A public health funder based in California just kicked in $10 million to aid the state’s $90 million efforts to get a fair and accurate census count in 2020. The count determines the destination of federal dollars, the breakdown of representation in Washington and even influences where private investments flow.
The Trump administration is considering another extreme reduction in the number of refugees allowed into the United States.
Innovative approaches to helping low-wage earners get better jobs focus first on brushing up on skills they might have graduated from high school without.
More than two years have passed, but the image is still fresh in the collective consciousness of the San Luis Obispo County agricultural community: The anger and threats that led to a destructive fire and then, ultimately, the abandonment of seven homes in Nipomo. They were nearly ready to house 112 foreign strawberry field workers on temporary visas—until someone decided put a match to it.
The inclusion of a question about citizenship status on the next census has funders and advocates even more worried about getting a full and accurate count in 2020.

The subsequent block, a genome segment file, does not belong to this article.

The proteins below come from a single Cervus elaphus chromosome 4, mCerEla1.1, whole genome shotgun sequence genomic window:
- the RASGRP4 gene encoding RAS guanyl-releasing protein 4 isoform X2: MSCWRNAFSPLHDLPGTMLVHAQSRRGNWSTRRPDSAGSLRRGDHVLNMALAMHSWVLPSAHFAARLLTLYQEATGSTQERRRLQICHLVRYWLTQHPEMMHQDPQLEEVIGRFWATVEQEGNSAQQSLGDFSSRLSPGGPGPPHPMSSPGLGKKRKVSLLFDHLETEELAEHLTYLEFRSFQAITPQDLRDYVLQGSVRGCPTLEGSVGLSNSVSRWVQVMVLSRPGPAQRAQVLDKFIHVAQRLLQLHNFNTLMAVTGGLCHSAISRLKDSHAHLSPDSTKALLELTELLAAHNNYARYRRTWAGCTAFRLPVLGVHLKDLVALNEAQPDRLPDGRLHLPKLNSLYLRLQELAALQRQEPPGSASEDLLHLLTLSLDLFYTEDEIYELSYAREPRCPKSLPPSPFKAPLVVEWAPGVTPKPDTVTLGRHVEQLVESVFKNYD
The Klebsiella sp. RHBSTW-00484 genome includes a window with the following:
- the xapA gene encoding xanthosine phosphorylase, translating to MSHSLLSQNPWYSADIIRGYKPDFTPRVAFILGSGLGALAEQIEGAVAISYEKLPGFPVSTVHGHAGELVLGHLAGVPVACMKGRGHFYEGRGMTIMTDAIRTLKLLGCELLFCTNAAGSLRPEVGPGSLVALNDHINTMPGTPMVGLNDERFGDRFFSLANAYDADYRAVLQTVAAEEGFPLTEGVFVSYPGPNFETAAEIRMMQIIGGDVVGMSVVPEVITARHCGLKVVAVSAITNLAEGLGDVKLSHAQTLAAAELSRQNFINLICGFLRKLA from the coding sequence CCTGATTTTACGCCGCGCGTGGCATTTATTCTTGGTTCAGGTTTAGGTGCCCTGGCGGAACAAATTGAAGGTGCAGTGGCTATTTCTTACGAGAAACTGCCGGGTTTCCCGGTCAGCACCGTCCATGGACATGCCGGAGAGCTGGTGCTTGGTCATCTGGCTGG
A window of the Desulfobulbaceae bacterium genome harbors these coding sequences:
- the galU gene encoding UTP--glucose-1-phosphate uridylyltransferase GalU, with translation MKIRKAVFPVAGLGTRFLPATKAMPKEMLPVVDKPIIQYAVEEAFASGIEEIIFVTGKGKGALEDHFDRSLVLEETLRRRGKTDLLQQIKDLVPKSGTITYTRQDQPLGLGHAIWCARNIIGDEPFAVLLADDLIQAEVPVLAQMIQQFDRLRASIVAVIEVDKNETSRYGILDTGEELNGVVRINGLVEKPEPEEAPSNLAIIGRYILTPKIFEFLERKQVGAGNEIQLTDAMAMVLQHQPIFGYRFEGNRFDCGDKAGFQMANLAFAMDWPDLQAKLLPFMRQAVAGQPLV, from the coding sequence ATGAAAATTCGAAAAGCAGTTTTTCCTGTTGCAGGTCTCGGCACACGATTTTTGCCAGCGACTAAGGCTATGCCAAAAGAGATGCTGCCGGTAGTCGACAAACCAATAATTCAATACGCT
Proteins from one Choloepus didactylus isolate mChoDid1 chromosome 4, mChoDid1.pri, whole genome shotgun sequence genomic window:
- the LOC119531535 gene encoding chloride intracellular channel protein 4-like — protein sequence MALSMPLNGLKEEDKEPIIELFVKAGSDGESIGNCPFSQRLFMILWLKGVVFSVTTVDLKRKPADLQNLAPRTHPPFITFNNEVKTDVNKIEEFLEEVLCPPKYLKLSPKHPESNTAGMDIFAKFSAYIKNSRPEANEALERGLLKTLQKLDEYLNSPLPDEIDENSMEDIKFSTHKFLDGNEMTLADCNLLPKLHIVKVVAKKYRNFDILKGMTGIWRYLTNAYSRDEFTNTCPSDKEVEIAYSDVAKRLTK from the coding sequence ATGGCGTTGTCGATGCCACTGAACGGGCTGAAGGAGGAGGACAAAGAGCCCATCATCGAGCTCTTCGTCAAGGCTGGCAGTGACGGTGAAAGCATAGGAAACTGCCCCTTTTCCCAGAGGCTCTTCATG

A commentary on the broader impacts on the noncitizen population of the proposed "public charge" rule changes.
A recent visit to southwestern Minnesota by the Federal Reserve Bank of Minneapolis president reaffirms what many economic experts already had determined, but the message bears repeating: Rural Minnesota needs immigrants to work and live here.
Private foundations, including some that have never supported immigration issues before, have dedicated millions of dollars in quick-turnaround grants to provide legal and health services for immigrant families caught up in the Trump administration’s "zero tolerance" immigration policies.
In a recent learning visit spanning the Greek archipelago — from Athens to Lesbos and Thessaloniki — our team saw what is really taking place on the ground. While the number of refugee arrivals-per-month has dropped in the past year, the challenges in responding to existing and new refugees remain.
In a little-watched issue, advocates for immigrants say the U.S. government might redefine “public charge,” which could deny citizenship status.